Sweden has banned mink farming until the end of the year over fears of new coronavirus mutations that could worsen the COVID-19 crisis.
A ban on the importation of live mink has also been introduced.
“In the environment that characterizes typical mink farms, with many individuals in a limited area, there are perfect conditions for the multiplication of the virus and the extensive spread of the infection, with the risk of affecting both animal health and public health, “Ann Lindberg, executive director of the National Veterinary Institute, said Wednesday when announcing the farm ban.
“Under current conditions, therefore, we do not consider it appropriate from an infection control point of view to increase the number of mink in the country through, for example, their reproduction, ”she explained.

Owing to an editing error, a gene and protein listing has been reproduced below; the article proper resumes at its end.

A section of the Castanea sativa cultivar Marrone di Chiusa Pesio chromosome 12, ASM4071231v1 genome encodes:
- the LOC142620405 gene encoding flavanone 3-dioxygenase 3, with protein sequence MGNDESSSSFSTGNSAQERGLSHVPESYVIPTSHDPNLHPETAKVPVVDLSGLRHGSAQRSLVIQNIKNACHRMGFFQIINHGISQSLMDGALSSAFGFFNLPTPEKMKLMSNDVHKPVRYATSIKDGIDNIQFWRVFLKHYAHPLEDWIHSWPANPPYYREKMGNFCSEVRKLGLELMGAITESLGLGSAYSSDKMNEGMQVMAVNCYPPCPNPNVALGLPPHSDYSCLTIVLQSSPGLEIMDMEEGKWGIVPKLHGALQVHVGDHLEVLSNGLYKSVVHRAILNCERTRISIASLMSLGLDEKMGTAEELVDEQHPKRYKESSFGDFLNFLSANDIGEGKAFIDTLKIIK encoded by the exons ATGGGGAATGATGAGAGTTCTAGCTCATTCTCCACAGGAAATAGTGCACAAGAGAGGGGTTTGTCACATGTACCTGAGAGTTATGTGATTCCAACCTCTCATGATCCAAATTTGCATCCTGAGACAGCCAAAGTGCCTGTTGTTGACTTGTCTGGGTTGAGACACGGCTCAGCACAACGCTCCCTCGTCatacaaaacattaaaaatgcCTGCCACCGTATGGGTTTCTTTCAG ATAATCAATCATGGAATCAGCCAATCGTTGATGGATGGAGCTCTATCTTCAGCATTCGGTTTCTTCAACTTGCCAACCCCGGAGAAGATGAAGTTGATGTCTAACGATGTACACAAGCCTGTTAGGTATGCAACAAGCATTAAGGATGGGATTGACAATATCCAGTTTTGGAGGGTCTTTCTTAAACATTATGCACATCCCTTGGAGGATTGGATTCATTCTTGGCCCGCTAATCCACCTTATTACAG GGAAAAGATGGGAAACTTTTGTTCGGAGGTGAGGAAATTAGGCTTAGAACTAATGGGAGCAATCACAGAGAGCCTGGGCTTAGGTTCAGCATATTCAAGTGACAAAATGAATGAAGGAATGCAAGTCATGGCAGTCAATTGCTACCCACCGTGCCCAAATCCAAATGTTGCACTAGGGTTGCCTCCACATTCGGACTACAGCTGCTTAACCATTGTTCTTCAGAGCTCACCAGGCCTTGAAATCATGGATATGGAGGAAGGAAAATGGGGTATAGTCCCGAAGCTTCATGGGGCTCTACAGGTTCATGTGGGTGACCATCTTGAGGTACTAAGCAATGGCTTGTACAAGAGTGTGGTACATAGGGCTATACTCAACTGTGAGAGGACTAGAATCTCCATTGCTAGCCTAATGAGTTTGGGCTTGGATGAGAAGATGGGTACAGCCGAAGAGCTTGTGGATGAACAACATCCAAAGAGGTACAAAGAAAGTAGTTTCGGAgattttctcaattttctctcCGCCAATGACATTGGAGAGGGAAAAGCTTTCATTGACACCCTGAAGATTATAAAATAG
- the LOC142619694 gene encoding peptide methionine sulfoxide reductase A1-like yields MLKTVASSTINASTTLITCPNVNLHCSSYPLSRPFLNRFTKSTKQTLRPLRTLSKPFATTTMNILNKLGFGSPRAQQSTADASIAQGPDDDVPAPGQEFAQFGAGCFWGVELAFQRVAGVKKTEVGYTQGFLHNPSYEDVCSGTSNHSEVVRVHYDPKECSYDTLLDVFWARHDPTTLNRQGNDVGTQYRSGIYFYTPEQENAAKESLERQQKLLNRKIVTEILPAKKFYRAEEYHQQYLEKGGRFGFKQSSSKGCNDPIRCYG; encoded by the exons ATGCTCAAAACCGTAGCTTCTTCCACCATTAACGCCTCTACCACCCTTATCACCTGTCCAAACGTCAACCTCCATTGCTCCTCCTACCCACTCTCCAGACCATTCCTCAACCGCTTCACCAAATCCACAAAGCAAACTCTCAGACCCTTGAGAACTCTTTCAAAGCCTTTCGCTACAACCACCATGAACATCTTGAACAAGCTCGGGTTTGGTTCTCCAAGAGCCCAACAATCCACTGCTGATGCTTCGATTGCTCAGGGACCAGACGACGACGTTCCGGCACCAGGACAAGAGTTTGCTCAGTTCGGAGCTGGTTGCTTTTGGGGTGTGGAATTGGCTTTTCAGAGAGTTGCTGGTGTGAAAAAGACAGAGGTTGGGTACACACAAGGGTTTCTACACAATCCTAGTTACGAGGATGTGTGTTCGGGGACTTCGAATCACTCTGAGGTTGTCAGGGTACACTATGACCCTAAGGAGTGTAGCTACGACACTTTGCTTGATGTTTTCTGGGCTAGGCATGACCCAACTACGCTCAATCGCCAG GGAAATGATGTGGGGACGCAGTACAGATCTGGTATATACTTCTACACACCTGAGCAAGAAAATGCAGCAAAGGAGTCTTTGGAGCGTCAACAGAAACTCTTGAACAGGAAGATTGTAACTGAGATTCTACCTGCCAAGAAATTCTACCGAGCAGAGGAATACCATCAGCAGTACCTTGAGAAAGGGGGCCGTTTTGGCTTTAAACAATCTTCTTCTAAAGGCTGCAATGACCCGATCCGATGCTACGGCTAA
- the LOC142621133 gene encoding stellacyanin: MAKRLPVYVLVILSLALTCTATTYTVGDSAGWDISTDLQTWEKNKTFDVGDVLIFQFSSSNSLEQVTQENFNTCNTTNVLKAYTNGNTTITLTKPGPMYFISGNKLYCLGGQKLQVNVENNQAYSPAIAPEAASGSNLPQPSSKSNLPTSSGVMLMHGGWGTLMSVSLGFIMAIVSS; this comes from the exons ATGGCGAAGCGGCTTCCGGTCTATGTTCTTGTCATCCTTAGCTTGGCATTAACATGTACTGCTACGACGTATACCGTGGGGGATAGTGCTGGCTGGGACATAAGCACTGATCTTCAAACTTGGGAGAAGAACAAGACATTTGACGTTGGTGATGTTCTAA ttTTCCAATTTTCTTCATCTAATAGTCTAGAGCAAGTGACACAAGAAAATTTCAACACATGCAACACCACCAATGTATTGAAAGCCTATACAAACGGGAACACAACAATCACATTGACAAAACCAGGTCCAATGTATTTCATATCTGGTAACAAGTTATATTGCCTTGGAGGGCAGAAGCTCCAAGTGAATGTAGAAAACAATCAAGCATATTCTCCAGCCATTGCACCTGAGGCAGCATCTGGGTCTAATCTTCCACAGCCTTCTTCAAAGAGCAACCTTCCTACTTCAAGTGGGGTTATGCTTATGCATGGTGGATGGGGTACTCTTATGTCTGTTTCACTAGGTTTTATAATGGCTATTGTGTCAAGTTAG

Infected mink were first found in Sweden at the end of October 2020, but unlike neighboring Denmark, no cases of strain mutations have been recorded in the country’s mink farms. While fear of mutations has led to the slaughter of 15-17 million mink in Denmark, Sweden has handled the situation differently.
“We have gradually tightened the biosecurity requirements in mink farms and made several decisions with increasing restrictions, in particular, to try to prevent other facilities from becoming infected but also to prevent the infection from spreading to the ‘man,’ said Christina Nordin, CEO of the Swedish Board of Agriculture.